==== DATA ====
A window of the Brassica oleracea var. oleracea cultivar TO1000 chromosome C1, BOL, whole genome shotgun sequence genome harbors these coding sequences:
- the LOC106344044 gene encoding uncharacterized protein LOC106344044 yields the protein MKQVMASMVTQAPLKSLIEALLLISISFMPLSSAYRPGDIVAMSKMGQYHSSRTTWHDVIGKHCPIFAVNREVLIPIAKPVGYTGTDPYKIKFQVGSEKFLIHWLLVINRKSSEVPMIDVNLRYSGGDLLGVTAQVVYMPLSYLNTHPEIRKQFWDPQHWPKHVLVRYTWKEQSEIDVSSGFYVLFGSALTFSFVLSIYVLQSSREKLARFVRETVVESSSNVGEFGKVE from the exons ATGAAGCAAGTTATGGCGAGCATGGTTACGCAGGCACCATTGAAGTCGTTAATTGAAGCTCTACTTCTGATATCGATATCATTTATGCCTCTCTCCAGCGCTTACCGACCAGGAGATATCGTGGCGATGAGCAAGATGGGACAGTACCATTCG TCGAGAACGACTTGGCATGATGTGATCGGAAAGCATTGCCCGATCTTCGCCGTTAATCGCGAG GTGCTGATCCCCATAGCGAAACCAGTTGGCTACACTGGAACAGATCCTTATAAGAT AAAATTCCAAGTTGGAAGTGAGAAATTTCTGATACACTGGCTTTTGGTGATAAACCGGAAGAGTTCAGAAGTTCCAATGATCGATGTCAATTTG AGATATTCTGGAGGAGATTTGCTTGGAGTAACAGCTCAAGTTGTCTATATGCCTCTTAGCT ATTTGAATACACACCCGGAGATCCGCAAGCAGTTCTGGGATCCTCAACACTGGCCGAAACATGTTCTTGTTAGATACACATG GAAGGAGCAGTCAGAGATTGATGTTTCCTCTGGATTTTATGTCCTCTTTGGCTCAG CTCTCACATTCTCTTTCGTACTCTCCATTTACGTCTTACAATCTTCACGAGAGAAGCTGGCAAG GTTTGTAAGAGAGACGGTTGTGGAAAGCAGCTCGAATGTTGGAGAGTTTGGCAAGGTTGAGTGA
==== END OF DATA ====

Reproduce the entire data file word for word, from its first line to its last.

A window of the Brassica oleracea var. oleracea cultivar TO1000 chromosome C1, BOL, whole genome shotgun sequence genome harbors these coding sequences:
- the LOC106344044 gene encoding uncharacterized protein LOC106344044 yields the protein MKQVMASMVTQAPLKSLIEALLLISISFMPLSSAYRPGDIVAMSKMGQYHSSRTTWHDVIGKHCPIFAVNREVLIPIAKPVGYTGTDPYKIKFQVGSEKFLIHWLLVINRKSSEVPMIDVNLRYSGGDLLGVTAQVVYMPLSYLNTHPEIRKQFWDPQHWPKHVLVRYTWKEQSEIDVSSGFYVLFGSALTFSFVLSIYVLQSSREKLARFVRETVVESSSNVGEFGKVE from the exons ATGAAGCAAGTTATGGCGAGCATGGTTACGCAGGCACCATTGAAGTCGTTAATTGAAGCTCTACTTCTGATATCGATATCATTTATGCCTCTCTCCAGCGCTTACCGACCAGGAGATATCGTGGCGATGAGCAAGATGGGACAGTACCATTCG TCGAGAACGACTTGGCATGATGTGATCGGAAAGCATTGCCCGATCTTCGCCGTTAATCGCGAG GTGCTGATCCCCATAGCGAAACCAGTTGGCTACACTGGAACAGATCCTTATAAGAT AAAATTCCAAGTTGGAAGTGAGAAATTTCTGATACACTGGCTTTTGGTGATAAACCGGAAGAGTTCAGAAGTTCCAATGATCGATGTCAATTTG AGATATTCTGGAGGAGATTTGCTTGGAGTAACAGCTCAAGTTGTCTATATGCCTCTTAGCT ATTTGAATACACACCCGGAGATCCGCAAGCAGTTCTGGGATCCTCAACACTGGCCGAAACATGTTCTTGTTAGATACACATG GAAGGAGCAGTCAGAGATTGATGTTTCCTCTGGATTTTATGTCCTCTTTGGCTCAG CTCTCACATTCTCTTTCGTACTCTCCATTTACGTCTTACAATCTTCACGAGAGAAGCTGGCAAG GTTTGTAAGAGAGACGGTTGTGGAAAGCAGCTCGAATGTTGGAGAGTTTGGCAAGGTTGAGTGA